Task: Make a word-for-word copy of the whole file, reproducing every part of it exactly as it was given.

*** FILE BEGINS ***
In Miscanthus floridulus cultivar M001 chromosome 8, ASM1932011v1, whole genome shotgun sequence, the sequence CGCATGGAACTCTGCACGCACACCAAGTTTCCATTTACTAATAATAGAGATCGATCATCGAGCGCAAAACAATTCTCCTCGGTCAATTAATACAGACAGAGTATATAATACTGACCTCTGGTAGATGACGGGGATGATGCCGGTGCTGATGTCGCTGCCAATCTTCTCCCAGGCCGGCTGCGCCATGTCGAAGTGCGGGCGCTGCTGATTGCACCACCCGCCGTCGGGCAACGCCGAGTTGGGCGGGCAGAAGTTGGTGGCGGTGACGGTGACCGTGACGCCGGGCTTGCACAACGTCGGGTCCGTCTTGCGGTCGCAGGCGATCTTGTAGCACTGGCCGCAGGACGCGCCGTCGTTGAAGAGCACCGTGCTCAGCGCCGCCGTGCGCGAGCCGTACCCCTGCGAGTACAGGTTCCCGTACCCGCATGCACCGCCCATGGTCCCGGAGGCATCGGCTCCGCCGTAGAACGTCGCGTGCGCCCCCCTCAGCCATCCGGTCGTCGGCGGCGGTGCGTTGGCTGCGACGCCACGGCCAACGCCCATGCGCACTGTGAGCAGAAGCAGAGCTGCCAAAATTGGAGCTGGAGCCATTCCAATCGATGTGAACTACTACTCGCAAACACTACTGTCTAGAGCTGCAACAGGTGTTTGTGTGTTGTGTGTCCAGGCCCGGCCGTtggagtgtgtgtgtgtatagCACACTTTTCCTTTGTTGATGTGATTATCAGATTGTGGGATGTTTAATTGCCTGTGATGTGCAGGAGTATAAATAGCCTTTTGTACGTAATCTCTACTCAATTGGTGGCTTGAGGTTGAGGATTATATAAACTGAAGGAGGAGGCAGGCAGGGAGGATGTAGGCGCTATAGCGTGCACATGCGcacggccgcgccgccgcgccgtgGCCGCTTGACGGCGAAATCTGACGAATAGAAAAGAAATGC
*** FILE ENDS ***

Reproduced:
In Miscanthus floridulus cultivar M001 chromosome 8, ASM1932011v1, whole genome shotgun sequence, the sequence CGCATGGAACTCTGCACGCACACCAAGTTTCCATTTACTAATAATAGAGATCGATCATCGAGCGCAAAACAATTCTCCTCGGTCAATTAATACAGACAGAGTATATAATACTGACCTCTGGTAGATGACGGGGATGATGCCGGTGCTGATGTCGCTGCCAATCTTCTCCCAGGCCGGCTGCGCCATGTCGAAGTGCGGGCGCTGCTGATTGCACCACCCGCCGTCGGGCAACGCCGAGTTGGGCGGGCAGAAGTTGGTGGCGGTGACGGTGACCGTGACGCCGGGCTTGCACAACGTCGGGTCCGTCTTGCGGTCGCAGGCGATCTTGTAGCACTGGCCGCAGGACGCGCCGTCGTTGAAGAGCACCGTGCTCAGCGCCGCCGTGCGCGAGCCGTACCCCTGCGAGTACAGGTTCCCGTACCCGCATGCACCGCCCATGGTCCCGGAGGCATCGGCTCCGCCGTAGAACGTCGCGTGCGCCCCCCTCAGCCATCCGGTCGTCGGCGGCGGTGCGTTGGCTGCGACGCCACGGCCAACGCCCATGCGCACTGTGAGCAGAAGCAGAGCTGCCAAAATTGGAGCTGGAGCCATTCCAATCGATGTGAACTACTACTCGCAAACACTACTGTCTAGAGCTGCAACAGGTGTTTGTGTGTTGTGTGTCCAGGCCCGGCCGTtggagtgtgtgtgtgtatagCACACTTTTCCTTTGTTGATGTGATTATCAGATTGTGGGATGTTTAATTGCCTGTGATGTGCAGGAGTATAAATAGCCTTTTGTACGTAATCTCTACTCAATTGGTGGCTTGAGGTTGAGGATTATATAAACTGAAGGAGGAGGCAGGCAGGGAGGATGTAGGCGCTATAGCGTGCACATGCGcacggccgcgccgccgcgccgtgGCCGCTTGACGGCGAAATCTGACGAATAGAAAAGAAATGC